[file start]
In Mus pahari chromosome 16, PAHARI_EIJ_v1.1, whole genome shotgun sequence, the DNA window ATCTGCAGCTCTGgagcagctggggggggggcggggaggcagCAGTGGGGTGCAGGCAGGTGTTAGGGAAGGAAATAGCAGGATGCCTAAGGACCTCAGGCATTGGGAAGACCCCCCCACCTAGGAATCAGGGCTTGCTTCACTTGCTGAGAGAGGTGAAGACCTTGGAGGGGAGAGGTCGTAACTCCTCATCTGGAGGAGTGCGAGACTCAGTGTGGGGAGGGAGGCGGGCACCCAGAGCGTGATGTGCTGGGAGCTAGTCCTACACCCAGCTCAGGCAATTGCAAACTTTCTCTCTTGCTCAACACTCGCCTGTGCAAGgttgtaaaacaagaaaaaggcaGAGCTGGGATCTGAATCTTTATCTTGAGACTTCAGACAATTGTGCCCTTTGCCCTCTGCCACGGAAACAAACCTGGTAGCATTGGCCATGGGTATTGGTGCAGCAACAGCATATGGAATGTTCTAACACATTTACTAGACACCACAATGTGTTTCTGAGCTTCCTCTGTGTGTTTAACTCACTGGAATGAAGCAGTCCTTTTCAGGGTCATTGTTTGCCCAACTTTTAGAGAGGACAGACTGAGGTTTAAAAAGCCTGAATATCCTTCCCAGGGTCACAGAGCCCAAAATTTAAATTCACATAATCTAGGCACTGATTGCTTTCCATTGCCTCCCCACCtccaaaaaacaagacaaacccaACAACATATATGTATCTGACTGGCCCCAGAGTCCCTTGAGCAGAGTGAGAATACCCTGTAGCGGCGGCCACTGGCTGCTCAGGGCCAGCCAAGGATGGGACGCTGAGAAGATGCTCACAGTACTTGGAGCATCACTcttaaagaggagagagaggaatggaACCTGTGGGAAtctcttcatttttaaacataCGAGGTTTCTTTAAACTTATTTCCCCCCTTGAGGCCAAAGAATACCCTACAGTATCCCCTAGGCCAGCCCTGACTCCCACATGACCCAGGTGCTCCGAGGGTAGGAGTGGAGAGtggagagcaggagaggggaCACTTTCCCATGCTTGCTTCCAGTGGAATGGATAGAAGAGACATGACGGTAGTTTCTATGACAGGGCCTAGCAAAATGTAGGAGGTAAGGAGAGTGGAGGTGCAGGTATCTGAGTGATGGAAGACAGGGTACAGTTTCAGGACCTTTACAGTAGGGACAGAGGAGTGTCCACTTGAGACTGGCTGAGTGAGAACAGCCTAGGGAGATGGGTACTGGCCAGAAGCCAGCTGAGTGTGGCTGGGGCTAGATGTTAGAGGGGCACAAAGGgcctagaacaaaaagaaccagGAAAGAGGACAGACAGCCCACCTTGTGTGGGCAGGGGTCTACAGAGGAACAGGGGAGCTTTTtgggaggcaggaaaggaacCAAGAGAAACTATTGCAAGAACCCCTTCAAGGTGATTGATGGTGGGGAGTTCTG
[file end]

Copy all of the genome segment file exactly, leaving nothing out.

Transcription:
In Mus pahari chromosome 16, PAHARI_EIJ_v1.1, whole genome shotgun sequence, the DNA window ATCTGCAGCTCTGgagcagctggggggggggcggggaggcagCAGTGGGGTGCAGGCAGGTGTTAGGGAAGGAAATAGCAGGATGCCTAAGGACCTCAGGCATTGGGAAGACCCCCCCACCTAGGAATCAGGGCTTGCTTCACTTGCTGAGAGAGGTGAAGACCTTGGAGGGGAGAGGTCGTAACTCCTCATCTGGAGGAGTGCGAGACTCAGTGTGGGGAGGGAGGCGGGCACCCAGAGCGTGATGTGCTGGGAGCTAGTCCTACACCCAGCTCAGGCAATTGCAAACTTTCTCTCTTGCTCAACACTCGCCTGTGCAAGgttgtaaaacaagaaaaaggcaGAGCTGGGATCTGAATCTTTATCTTGAGACTTCAGACAATTGTGCCCTTTGCCCTCTGCCACGGAAACAAACCTGGTAGCATTGGCCATGGGTATTGGTGCAGCAACAGCATATGGAATGTTCTAACACATTTACTAGACACCACAATGTGTTTCTGAGCTTCCTCTGTGTGTTTAACTCACTGGAATGAAGCAGTCCTTTTCAGGGTCATTGTTTGCCCAACTTTTAGAGAGGACAGACTGAGGTTTAAAAAGCCTGAATATCCTTCCCAGGGTCACAGAGCCCAAAATTTAAATTCACATAATCTAGGCACTGATTGCTTTCCATTGCCTCCCCACCtccaaaaaacaagacaaacccaACAACATATATGTATCTGACTGGCCCCAGAGTCCCTTGAGCAGAGTGAGAATACCCTGTAGCGGCGGCCACTGGCTGCTCAGGGCCAGCCAAGGATGGGACGCTGAGAAGATGCTCACAGTACTTGGAGCATCACTcttaaagaggagagagaggaatggaACCTGTGGGAAtctcttcatttttaaacataCGAGGTTTCTTTAAACTTATTTCCCCCCTTGAGGCCAAAGAATACCCTACAGTATCCCCTAGGCCAGCCCTGACTCCCACATGACCCAGGTGCTCCGAGGGTAGGAGTGGAGAGtggagagcaggagaggggaCACTTTCCCATGCTTGCTTCCAGTGGAATGGATAGAAGAGACATGACGGTAGTTTCTATGACAGGGCCTAGCAAAATGTAGGAGGTAAGGAGAGTGGAGGTGCAGGTATCTGAGTGATGGAAGACAGGGTACAGTTTCAGGACCTTTACAGTAGGGACAGAGGAGTGTCCACTTGAGACTGGCTGAGTGAGAACAGCCTAGGGAGATGGGTACTGGCCAGAAGCCAGCTGAGTGTGGCTGGGGCTAGATGTTAGAGGGGCACAAAGGgcctagaacaaaaagaaccagGAAAGAGGACAGACAGCCCACCTTGTGTGGGCAGGGGTCTACAGAGGAACAGGGGAGCTTTTtgggaggcaggaaaggaacCAAGAGAAACTATTGCAAGAACCCCTTCAAGGTGATTGATGGTGGGGAGTTCTG